“Then why,” Nicolette demanded, “have you stayed for two years in the house of this troubadour, this writer of scurrilous songs, this adulterer? You, who are so pure, so perfect!”

“His home is only a refuge for me, Madame. Only that.”

She had never in her life needed so much to be believed, and never had her words sounded more hollow.

Nicolette peered at her. “You really expect me to take your word,” she said wonderingly, “that you have lived under the roof of such a man as Roland for two years, and you have never touched each other. “

Putting those two anguished years into her voice, Diane said, “It is the truth, Madame.”

Nicolette stared deep into her eyes without speaking.

Then she said, “All the Cathars I have ever known have been scrupulously honest. And you would not have admitted that you are a Cathar if you were going to lie to me about you and Roland.”

Her shoulders slumped, and some of the life went out of her voice.

“If what you say is true, that only makes it worse, you see. Because it shows how deeply he feels about you.” She raised her head, and her dark eyes, full of suffering, held Diane’s. “He left Paris without a word to me and rushed to Mont Segur to rescue you. He found that you were a perfecta and he could not have you. But still he brought you back here and kept you in his house, at great peril, and for the sake of your vow he has never touched you. So he started courting me again, as second best. Only because he could not have you. That is how it must have happened. I am not first in his heart, you are. You are the one he really loves. “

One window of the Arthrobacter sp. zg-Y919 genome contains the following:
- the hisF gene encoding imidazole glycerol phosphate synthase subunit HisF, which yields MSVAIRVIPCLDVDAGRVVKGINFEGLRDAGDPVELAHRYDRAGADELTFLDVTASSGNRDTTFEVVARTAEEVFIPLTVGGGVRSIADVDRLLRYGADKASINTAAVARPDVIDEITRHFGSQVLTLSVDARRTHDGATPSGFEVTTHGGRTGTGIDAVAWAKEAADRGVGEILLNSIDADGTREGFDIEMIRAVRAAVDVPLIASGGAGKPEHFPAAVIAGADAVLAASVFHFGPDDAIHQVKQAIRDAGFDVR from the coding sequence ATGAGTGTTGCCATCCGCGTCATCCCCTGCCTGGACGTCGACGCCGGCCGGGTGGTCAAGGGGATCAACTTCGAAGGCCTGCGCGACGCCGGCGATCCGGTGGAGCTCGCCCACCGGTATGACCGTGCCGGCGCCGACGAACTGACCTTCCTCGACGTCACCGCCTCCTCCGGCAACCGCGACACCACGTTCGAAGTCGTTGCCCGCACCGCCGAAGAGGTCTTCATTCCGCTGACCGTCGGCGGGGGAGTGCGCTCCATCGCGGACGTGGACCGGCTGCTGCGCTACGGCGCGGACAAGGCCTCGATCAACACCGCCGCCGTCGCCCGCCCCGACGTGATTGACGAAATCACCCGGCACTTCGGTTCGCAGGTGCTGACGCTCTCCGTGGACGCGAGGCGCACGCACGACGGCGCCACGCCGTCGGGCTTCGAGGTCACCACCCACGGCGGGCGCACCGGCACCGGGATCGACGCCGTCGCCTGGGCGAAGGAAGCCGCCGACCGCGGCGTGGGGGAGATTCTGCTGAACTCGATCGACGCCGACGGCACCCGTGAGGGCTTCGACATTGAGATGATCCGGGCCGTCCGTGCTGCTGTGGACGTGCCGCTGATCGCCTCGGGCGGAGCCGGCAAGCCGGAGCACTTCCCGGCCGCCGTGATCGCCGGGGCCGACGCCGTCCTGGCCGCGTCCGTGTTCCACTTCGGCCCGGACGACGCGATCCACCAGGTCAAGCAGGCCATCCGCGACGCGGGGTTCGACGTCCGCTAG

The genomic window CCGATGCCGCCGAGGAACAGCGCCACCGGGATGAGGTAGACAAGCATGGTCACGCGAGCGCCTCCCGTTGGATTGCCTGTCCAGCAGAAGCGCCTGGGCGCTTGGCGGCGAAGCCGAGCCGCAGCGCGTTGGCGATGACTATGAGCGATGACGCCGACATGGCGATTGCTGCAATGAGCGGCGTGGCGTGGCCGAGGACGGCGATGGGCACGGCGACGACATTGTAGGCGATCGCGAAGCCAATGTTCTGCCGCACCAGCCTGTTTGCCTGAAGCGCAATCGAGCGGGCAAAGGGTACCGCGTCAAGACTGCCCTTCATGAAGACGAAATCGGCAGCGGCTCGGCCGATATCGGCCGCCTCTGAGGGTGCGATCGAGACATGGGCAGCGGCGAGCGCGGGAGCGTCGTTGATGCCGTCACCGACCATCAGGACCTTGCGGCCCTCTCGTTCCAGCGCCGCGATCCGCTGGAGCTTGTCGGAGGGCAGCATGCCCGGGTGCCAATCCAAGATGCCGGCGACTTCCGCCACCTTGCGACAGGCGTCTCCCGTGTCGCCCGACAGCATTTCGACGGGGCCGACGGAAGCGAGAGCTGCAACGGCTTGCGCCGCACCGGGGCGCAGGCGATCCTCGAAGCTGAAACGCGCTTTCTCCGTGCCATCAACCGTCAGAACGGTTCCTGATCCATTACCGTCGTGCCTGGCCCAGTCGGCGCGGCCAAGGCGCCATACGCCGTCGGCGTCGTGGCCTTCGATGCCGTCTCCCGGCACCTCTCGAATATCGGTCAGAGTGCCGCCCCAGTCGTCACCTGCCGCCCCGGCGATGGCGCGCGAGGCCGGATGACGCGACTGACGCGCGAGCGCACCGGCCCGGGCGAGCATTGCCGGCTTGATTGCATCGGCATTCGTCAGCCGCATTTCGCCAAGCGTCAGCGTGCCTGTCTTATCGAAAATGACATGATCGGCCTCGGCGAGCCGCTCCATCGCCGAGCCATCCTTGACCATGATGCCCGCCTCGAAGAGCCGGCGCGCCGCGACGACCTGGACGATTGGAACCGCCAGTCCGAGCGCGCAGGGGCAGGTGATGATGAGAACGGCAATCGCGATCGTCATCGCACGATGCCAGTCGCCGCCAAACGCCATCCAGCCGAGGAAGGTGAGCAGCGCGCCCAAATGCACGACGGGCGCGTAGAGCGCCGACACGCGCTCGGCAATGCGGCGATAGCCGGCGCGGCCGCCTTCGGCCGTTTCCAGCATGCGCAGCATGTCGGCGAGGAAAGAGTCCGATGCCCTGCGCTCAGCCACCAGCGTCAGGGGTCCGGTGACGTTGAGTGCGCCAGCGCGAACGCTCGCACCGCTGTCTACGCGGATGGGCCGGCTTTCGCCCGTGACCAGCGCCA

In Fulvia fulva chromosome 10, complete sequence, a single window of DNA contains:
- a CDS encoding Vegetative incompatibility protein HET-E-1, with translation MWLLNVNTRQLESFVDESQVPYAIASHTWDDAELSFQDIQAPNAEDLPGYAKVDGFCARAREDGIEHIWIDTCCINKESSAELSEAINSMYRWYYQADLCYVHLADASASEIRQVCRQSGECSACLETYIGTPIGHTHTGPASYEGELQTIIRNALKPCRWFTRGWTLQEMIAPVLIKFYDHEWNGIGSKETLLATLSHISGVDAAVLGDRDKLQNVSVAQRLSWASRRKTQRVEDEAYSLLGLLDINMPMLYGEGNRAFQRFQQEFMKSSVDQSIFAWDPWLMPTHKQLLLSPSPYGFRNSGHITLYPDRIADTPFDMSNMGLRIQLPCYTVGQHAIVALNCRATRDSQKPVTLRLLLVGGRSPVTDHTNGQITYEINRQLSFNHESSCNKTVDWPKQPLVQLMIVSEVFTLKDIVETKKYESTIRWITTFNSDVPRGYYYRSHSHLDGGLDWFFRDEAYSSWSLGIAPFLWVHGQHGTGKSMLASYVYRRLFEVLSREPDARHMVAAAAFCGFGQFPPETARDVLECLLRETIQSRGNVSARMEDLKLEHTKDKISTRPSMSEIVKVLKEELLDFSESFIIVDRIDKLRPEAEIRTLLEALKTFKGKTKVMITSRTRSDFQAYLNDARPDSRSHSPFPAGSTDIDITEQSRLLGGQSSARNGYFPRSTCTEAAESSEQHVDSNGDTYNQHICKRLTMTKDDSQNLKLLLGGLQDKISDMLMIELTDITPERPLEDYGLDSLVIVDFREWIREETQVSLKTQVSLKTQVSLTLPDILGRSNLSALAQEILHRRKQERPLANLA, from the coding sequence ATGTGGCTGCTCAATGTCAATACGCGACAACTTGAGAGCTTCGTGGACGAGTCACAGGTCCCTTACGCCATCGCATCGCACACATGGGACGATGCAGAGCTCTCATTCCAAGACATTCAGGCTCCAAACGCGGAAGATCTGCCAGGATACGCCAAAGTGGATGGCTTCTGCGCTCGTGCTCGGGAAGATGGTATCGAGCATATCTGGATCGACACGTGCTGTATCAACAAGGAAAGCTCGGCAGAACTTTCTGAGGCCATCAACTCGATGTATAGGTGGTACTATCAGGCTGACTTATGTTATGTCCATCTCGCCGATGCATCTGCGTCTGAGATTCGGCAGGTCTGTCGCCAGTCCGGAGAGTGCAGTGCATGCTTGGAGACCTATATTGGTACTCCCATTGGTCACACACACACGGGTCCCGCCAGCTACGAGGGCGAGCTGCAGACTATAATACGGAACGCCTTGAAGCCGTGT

Diane felt a terrible helplessness. Disaster was falling upon all of them, and she could not stop it.

“As a sister, Nicolette. He loves me only as a sister.”

“You have no right to address me by my first name.” Nicolette’s tone was angry, but Diane heard the despair beneath.

“Madame, the love that matters is not our love for each other as woman and man, but our love for God and for one another as spirits. That is what we are — spirits. These male and female bodies are only prisons. To love someone’s body is like loving a dungeon.”

“Stop preaching at me,” Nicolette snapped.

“But it is the truth,” Diane cried. “I have to say it.”

“It is a dreadful lie!” There was hatred in Nicolette’s eyes. “You deserve to be burned for saying such things.”

Nicolette drew herself up stiffly. “Tell Roland that if he comes near me again, I will deliver him to my husband and his knights. I will confess to adultery and let my husband do whatever he wishes with Roland and me. Now I know that is what it was.” She started to sob again. “Common, low adultery. Not Love. Not Love at all.”

Nicolette reeled toward the still-open door. Again Diane put out a hand to help her, but Nicolette struck it away. She all but fell through the door into the darkened front yard.

Diane stood frozen as she heard Nicolette being sick outside the door.

After a while there were footsteps stumbling away, then the slow clip-clop of a donkey’s hooves. Diane went to the door and gently closed it. She turned and stared at the dagger still upright in the floor.